Bissagos Islands; Bidjogo peoples

Bull mask

, Second quarter of the twentieth century
Wood, glass, cow horns, fiber, pigment, H. 38.1 x W. 38.1 x D. 43.18 cm
Purchased with funds from Mary Jo and Richard H. Stanley, 2008.25


The historical significance of the ox for the Bidjogo peoples dates back to European encounters of the late fifteenth century, when Portuguese sailors introduced the animal to the Bissagos Islands in what is current day Guinea Bissau. Its prominent role gained momentum during the sixteenth and seventeenth centuries when warring villages stole stock from one another and foreign traders borrowed cattle on credit, all against the backdrop of a thriving slave trade that exacerbated existing social and political tensions. These tensions erupted in the mid-nineteenth century when French sailors refused to repay an important debt: the Bidjogo imprisoned them and France retaliated by attacking the inhabitants of Caravela, burning nearly all of its villages to the ground. Despite a strong resistance by the Bidjogo, the French eventually forced the deposed king to sign a treaty. Later in the century, Portugal colonized the region and in 1974 Guinea Bissau became an independent African republic.

Manratche, or initiation of Bidjogo youth within a hierarchical age-grade system, is one of the key illustrations of cattle’s vital role in the Bissagos Islands historically and today. In cabaro, a mid-level-age group that lasts ten years, male initiates celebrate the wild nature of post-adolescent life by donning a bull mask and imitating the animal’s aggressive behavior. A high infant mortality rate in the region means that young men do not always reach the cabaro age group. In these cases, young women may complete the initiation on their behalf. Initiation masks are crucial to the life-long goal of achieving the status of ancestor because the uninitiated are prohibited from creating objects of religious worship used for entering Ancaredo, an afterworld where the deceased becomes one with the Creator. 

This example from the UIMA collections, which has a white triangle at the center of its upper brow area, is called dugn’be or ‘the ox raised in the village’ and represents one of four types of carved wooden bull masks found throughout the Archipelago. It features real cow horns and glass disc eyes in addition to an upwardly pointed tongue the carver added to further suggest the concentration of wild energy captured during performances. Dancers wear this highly naturalistic mask over their heads along with a cylindrical “neck” (carved separately) that is attached by rope and rests on their shoulders. The full costume commonly includes a fiber skirt, belts, bells, and arm guards. In performance, male attendants hold a single rope strung through the nose of the mask to tame its beastly spirit. After their initiation is complete, performers often abandon these masks.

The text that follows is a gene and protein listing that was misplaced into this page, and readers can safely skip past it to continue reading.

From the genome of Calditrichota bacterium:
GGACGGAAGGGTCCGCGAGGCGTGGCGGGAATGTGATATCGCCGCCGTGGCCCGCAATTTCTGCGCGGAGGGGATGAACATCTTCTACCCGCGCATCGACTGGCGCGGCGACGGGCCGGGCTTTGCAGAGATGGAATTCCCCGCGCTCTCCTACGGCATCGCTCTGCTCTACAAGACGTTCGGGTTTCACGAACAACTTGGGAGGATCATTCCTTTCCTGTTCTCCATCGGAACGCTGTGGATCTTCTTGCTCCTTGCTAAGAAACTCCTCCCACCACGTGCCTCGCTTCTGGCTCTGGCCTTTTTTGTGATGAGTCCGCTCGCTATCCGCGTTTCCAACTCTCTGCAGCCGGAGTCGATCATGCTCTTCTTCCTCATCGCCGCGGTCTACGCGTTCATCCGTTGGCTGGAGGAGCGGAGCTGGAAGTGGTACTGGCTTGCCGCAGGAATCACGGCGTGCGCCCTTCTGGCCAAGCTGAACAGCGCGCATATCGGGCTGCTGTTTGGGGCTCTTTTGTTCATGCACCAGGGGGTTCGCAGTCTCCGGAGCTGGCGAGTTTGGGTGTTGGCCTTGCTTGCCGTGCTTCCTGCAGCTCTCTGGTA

-Cory Gundlach, 2015


Suggested Bibliography

Bernatzik, Hugo Adolf. Im Reich der Bidyogo, geheimnisvolle Inseln in WestafrikaLeipzig: Koehler, 1944.

Gallois-Duquette, Danielle. “Informations sur les arts plastiques des Bidyogo.” Arts d’Afrique noire: revue trimestrielle 18 (1976): 26–43.

---. “Woman Power and Initiation in the Bissagos Islands.” African Arts 12, no. 3 (May, 1979): 31–35+93.

---. “OX MASK (DUGN’BE).” In For Spirits and Kings: African Art from the Paul and Ruth Tishman Collection. Edited by Susan Vogel. New York: The Metropolitan Museum of Art, 1981.

---. “Les masques bovines des Iles Bissagos, Guinée-Bissau.” Connaissance des arts tribauxbulletin 12 (1981).

---. Dynamique de l’art Bidjogo (Guinée-Bissau): Contribution à une anthropologie de l’art des sociétés africaines. Lisbon: Instituto de Investigação Científica Tropical, 1983.

---. “The Bidjogo Peoples of Guinea Bissau.” Trans. by Joachim Neugroschel. In In the Presence of Spirits: African Art from the National Museum of Ethnology, Lisbon. Edited by Frank Herreman. New York: Museum for African Art, 2000.

---. “Bidjogo Sculpture.” In Sculptures: Africa Asia Oceania Americas. Paris: Réunion des Musées Nationaux, 2001.

Helmholz, Robert C. “Traditional Bijago Statuary.” African Arts 6, no. 1 (Autumn, 1972): 52–57+88.

Henry, Christine.  Les îles où dansent les enfants défunts. Age, sexe et pouvoir chez les Bijogo de Guinée-Bissau. Paris: CNRS Editions, 1994.